Today, between 80-100 DAPL Resistance members were arrested and several were injured by the arresting officers. An ambulance was seen leaving the demonstration but specifics have not been released as to why it was there in the first place. As I walked behind the DAPL Resistance march to and from the construction site, I observed two helicopters, a plane, and a drone following us. The helicopter would fly alarmingly close to the Native Americans as they marched in what appeared to me to be a act of intimidation. Almost immediately after starting the march, an emergency alert was sent out by the local authorities. The alert, that sounded exactly like an amber alert, let the entire community know that a protest was blocking the highway and that the police had closed the roads. The DAPL Resistance members were essentially trapped, as was I.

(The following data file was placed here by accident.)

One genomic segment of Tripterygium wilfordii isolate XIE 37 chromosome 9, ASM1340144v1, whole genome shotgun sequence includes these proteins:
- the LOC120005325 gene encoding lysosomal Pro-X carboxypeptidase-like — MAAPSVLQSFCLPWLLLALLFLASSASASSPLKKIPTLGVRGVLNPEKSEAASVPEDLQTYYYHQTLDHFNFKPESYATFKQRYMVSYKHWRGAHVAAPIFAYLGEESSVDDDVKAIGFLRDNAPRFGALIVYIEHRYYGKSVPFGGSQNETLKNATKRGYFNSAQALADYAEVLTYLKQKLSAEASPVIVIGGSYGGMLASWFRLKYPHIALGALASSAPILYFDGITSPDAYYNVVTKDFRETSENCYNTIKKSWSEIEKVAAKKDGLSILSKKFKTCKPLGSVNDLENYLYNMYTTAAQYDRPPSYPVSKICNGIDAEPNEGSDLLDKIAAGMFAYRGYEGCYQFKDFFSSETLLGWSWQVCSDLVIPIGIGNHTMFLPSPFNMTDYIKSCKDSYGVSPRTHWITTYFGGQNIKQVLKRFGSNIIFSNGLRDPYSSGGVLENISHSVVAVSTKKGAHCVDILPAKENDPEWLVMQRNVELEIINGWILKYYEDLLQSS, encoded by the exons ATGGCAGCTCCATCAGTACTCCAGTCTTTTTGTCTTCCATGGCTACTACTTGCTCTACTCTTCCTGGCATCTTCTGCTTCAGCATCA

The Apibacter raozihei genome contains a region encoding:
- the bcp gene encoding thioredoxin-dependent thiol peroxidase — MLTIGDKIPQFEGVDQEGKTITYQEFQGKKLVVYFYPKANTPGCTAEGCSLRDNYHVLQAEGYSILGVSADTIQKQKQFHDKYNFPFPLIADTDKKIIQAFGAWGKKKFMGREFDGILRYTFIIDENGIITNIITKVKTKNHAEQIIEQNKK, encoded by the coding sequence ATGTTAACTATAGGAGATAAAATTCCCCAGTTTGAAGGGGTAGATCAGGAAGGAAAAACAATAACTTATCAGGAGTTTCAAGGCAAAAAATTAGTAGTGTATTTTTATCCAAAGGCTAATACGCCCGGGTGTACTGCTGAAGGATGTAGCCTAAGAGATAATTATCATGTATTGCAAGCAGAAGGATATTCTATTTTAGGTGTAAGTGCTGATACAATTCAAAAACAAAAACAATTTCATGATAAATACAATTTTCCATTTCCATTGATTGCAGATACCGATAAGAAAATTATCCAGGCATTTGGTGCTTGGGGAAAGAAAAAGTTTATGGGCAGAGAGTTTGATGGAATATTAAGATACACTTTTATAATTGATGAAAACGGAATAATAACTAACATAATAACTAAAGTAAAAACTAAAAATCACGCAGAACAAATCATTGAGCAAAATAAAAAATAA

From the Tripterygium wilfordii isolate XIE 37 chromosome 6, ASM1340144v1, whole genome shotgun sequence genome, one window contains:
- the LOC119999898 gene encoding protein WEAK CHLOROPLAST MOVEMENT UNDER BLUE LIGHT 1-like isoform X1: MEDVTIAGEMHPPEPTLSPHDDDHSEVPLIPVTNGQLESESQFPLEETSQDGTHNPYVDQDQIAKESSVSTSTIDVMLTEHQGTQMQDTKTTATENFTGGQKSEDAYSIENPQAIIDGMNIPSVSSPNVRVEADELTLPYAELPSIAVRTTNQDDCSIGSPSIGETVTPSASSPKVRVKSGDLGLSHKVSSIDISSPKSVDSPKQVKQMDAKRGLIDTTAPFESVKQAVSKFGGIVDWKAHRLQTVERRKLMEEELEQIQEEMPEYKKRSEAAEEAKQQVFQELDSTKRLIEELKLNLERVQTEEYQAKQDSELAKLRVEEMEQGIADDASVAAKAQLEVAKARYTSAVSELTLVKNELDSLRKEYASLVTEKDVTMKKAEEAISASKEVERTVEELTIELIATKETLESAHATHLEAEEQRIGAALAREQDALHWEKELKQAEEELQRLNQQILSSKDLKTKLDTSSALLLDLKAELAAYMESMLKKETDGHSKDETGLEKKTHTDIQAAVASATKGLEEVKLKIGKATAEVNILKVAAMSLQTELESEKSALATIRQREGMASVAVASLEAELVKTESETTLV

Technically, I was trespassing. The Native Americans claim to have the right to be on that land as it is their ancient ancestral burial grounds. However, that did not stop DAPL from beginning construction of the oil pipeline on that very land now owned by the Army Corps of Engineers. By the time I had hiked back from the construction site to my truck, the roads were open again and I was glad to be headed back to base camp. That cup of instant coffee never tasted so good.